DBPapers
DOI: 10.5593/SGEM2014/B52/S20.046

IMPLICATIONS OF VECTORS AND ENVIRONMENTAL FACTORS IN THE EVOLUTION OF THE WEST NILE VIRUS MORBIDITY

M. Debita, C. L. Musat, D. L. Buruiana
Wednesday 1 October 2014 by Libadmin2014

References: 14th International Multidisciplinary Scientific GeoConference SGEM 2014, www.sgem.org, SGEM2014 Conference Proceedings, ISBN 978-619-7105-18-6 / ISSN 1314-2704, June 19-25, 2014, Book 5, Vol. 2, 343-350 pp

ABSTRACT
The present-day world policies have been focusing on improving the programs of
epidemiological and epizootological supervision in order to socially and economically protect the human population in the humid and lush vegetation areas specific to deltas and rural regions, susceptible to contamination by arboviruses. The illnesses caused by viruses transmitted by vectors (blood-sucking insects, like mosquitoes) display natural focality, impacting the exposed populations, and thus causing 10-15% of the serious forms of encephalitis and meningoencephalitis. The West Nile virus is one of the most common arboviruses, determining endemic and epidemic symptoms. As people, animal and bird circulation is on constant increase, besides natural migrations, additional measures of epidemiological, epizootological and environmental supervision are necessary. The new supervision policies focus on a better genuine detection of illnesses in the exposed population by means of the unique case definition, and standardised statistical interpretations, together with measures of environmental protection and combating the circulating vectors.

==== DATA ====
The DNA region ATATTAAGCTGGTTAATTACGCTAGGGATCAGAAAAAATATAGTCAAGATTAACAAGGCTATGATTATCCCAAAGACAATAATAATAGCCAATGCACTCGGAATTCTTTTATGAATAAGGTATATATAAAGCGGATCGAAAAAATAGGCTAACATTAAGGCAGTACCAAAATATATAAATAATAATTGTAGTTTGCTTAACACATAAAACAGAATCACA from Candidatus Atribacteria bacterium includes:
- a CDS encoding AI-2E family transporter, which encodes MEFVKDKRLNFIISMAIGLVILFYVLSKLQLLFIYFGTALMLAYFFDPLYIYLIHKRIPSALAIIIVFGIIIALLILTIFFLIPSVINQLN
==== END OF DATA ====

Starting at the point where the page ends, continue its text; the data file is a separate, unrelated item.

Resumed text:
Keywords: ecology, vectors, risk, West Nile virus